• http://www.shinewithgrace.com Shine

    I had, for very long, thought that our lives were determined and therefore our choices made not much difference anyhow (and how we made our choices were determined too…) Then, I realised that this thinking itself was (i) a choice and (ii) a belief. When we choose to believe that it’s life that made the decisions for us, life made the decisions for us.

    In order to see whether I can gain back some control of my own life, gradually I changed my belief and I started to make some choices and the result – I am shifting towards the direction I crave for.

    Thanks therefore for bringing this up. Whenever we can choose, choose the positive belief. It does increase our chances of success and anyhow, we don’t depress ourselves along the course.

  • http://www.best-of-time-management.com/values.htm Pamela

    Wonderful post. It’s always up to us to have these beliefs. We just need to choose the positive ones if we want it to be a good source of positive results.

  • http://www.psych101online.com Helen

    Great post. I also believe that it’s an issue we can’t just ignore. We form our principles based from our beliefs. It would mean positive behaviors and attitudes if we know the right things to believe in.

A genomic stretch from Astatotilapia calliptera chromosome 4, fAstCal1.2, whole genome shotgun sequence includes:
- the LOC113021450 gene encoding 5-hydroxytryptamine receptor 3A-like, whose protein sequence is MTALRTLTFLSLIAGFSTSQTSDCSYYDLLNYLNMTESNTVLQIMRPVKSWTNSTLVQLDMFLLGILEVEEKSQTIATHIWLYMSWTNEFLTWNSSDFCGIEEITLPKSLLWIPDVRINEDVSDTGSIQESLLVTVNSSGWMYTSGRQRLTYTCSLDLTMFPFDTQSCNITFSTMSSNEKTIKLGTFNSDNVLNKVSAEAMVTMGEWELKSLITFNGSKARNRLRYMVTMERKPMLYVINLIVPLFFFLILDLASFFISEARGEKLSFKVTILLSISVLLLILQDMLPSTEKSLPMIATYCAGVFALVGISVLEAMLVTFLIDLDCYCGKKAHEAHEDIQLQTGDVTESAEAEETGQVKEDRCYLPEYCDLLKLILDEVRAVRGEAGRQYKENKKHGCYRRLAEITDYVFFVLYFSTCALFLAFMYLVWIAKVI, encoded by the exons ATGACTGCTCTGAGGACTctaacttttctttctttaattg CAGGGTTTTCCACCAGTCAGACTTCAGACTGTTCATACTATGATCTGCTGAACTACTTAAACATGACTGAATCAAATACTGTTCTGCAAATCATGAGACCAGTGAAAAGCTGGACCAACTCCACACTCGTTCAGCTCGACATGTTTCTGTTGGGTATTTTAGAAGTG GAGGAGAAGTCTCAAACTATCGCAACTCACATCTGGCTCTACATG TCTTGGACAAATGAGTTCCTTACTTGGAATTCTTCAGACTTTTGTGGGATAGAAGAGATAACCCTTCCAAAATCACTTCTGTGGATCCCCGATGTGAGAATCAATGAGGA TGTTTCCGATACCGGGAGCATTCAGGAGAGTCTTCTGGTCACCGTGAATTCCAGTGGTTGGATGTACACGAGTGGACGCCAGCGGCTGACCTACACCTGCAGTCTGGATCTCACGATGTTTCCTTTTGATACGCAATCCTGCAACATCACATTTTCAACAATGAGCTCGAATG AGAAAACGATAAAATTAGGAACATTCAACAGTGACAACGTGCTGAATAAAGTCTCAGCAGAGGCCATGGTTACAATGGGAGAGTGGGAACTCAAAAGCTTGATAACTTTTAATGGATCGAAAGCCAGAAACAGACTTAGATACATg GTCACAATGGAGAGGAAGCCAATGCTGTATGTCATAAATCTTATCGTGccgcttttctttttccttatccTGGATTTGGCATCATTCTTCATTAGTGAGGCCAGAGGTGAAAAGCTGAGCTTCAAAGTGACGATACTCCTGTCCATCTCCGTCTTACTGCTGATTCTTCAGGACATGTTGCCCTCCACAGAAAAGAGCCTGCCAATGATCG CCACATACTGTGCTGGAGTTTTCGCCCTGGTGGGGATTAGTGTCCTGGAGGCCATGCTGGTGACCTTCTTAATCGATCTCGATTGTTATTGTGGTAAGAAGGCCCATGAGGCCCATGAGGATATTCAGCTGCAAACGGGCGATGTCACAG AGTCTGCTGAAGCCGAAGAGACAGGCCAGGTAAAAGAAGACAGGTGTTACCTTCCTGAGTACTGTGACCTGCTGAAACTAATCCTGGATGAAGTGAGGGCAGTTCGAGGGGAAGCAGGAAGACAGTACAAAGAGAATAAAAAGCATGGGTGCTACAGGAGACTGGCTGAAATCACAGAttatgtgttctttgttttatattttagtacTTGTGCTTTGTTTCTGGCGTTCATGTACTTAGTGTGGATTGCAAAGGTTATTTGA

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  • http://www.relishinglife.com/ Vishal

    Nice article but positive beliefs doesn’t come easily to everyone. A lot depends on their upbringing. If a child has been hearing lots of “NOs” in his life, then most likely he’ll tend to think negatively. Of course, that doesn’t mean he/she cannot think positively. A much much more sustained effort is required. So if you have kids, you can give him the best gift by nurturing positive attitudes early on.

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  • Natalya

    hi nice post, i enjoyed it

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  • DORIS BLACKWOOD

    Seventy-six years of life has produced in me the positive knowledge that belief with faith in God is
    real.
    At the age of six, I asked God with absolute faith and no doubting to hold my right hand all my life even if I let go of His. I state with all the sincereity possible that He has held my hand and brought me through many dangers even though I let go of His hand many times.
    Yes, absolute belief with faith developes POSTIVE BELIEF.

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  • http://na richa